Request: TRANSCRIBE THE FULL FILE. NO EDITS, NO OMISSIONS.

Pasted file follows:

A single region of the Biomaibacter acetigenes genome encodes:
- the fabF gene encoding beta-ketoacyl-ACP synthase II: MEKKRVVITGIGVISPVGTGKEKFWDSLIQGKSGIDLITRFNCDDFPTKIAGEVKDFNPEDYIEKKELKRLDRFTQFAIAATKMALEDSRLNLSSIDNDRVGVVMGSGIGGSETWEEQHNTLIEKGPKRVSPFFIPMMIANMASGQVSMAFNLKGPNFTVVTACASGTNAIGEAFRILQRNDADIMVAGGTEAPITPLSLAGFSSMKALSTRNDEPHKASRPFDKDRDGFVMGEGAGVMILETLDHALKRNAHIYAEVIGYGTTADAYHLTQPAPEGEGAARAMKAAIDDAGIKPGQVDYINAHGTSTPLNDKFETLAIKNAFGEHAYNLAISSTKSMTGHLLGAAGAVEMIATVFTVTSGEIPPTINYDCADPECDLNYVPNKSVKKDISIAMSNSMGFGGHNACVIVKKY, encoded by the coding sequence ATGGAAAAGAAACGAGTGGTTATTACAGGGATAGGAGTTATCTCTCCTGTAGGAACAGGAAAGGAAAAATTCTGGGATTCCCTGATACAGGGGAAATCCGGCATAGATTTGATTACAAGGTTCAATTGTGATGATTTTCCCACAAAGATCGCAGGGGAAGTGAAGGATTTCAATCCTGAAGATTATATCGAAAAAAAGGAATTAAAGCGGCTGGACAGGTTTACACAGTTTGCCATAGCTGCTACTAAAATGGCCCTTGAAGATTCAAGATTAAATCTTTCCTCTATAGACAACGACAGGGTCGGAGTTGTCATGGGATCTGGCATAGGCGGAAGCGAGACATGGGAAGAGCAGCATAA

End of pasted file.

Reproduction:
A single region of the Biomaibacter acetigenes genome encodes:
- the fabF gene encoding beta-ketoacyl-ACP synthase II: MEKKRVVITGIGVISPVGTGKEKFWDSLIQGKSGIDLITRFNCDDFPTKIAGEVKDFNPEDYIEKKELKRLDRFTQFAIAATKMALEDSRLNLSSIDNDRVGVVMGSGIGGSETWEEQHNTLIEKGPKRVSPFFIPMMIANMASGQVSMAFNLKGPNFTVVTACASGTNAIGEAFRILQRNDADIMVAGGTEAPITPLSLAGFSSMKALSTRNDEPHKASRPFDKDRDGFVMGEGAGVMILETLDHALKRNAHIYAEVIGYGTTADAYHLTQPAPEGEGAARAMKAAIDDAGIKPGQVDYINAHGTSTPLNDKFETLAIKNAFGEHAYNLAISSTKSMTGHLLGAAGAVEMIATVFTVTSGEIPPTINYDCADPECDLNYVPNKSVKKDISIAMSNSMGFGGHNACVIVKKY, encoded by the coding sequence ATGGAAAAGAAACGAGTGGTTATTACAGGGATAGGAGTTATCTCTCCTGTAGGAACAGGAAAGGAAAAATTCTGGGATTCCCTGATACAGGGGAAATCCGGCATAGATTTGATTACAAGGTTCAATTGTGATGATTTTCCCACAAAGATCGCAGGGGAAGTGAAGGATTTCAATCCTGAAGATTATATCGAAAAAAAGGAATTAAAGCGGCTGGACAGGTTTACACAGTTTGCCATAGCTGCTACTAAAATGGCCCTTGAAGATTCAAGATTAAATCTTTCCTCTATAGACAACGACAGGGTCGGAGTTGTCATGGGATCTGGCATAGGCGGAAGCGAGACATGGGAAGAGCAGCATAA